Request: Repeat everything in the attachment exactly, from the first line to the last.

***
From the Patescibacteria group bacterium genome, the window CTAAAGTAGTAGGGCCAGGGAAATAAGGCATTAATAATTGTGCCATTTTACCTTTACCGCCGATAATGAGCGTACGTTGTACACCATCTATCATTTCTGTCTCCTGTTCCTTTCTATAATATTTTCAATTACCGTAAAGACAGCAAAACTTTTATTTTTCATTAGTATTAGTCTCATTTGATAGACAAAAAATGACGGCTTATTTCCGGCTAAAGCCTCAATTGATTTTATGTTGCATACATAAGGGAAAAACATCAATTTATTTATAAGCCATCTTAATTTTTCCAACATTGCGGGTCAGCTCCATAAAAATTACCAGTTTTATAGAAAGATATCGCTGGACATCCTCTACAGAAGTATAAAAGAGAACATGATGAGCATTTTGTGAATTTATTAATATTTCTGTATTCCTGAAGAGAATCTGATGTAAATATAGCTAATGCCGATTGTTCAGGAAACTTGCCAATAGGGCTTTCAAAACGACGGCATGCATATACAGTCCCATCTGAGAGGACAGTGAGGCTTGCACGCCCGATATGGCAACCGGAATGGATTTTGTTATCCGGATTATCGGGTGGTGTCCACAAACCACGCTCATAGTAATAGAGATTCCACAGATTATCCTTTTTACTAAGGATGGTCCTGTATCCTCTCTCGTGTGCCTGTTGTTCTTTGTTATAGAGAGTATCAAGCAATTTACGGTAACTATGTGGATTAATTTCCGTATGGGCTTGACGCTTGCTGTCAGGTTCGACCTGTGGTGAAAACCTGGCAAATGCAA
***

From the Patescibacteria group bacterium genome, the window CTAAAGTAGTAGGGCCAGGGAAATAAGGCATTAATAATTGTGCCATTTTACCTTTACCGCCGATAATGAGCGTACGTTGTACACCATCTATCATTTCTGTCTCCTGTTCCTTTCTATAATATTTTCAATTACCGTAAAGACAGCAAAACTTTTATTTTTCATTAGTATTAGTCTCATTTGATAGACAAAAAATGACGGCTTATTTCCGGCTAAAGCCTCAATTGATTTTATGTTGCATACATAAGGGAAAAACATCAATTTATTTATAAGCCATCTTAATTTTTCCAACATTGCGGGTCAGCTCCATAAAAATTACCAGTTTTATAGAAAGATATCGCTGGACATCCTCTACAGAAGTATAAAAGAGAACATGATGAGCATTTTGTGAATTTATTAATATTTCTGTATTCCTGAAGAGAATCTGATGTAAATATAGCTAATGCCGATTGTTCAGGAAACTTGCCAATAGGGCTTTCAAAACGACGGCATGCATATACAGTCCCATCTGAGAGGACAGTGAGGCTTGCACGCCCGATATGGCAACCGGAATGGATTTTGTTATCCGGATTATCGGGTGGTGTCCACAAACCACGCTCATAGTAATAGAGATTCCACAGATTATCCTTTTTACTAAGGATGGTCCTGTATCCTCTCTCGTGTGCCTGTTGTTCTTTGTTATAGAGAGTATCAAGCAATTTACGGTAACTATGTGGATTAATTTCCGTATGGGCTTGACGCTTGCTGTCAGGTTCGACCTGTGGTGAAAACCTGGCAAATGCAA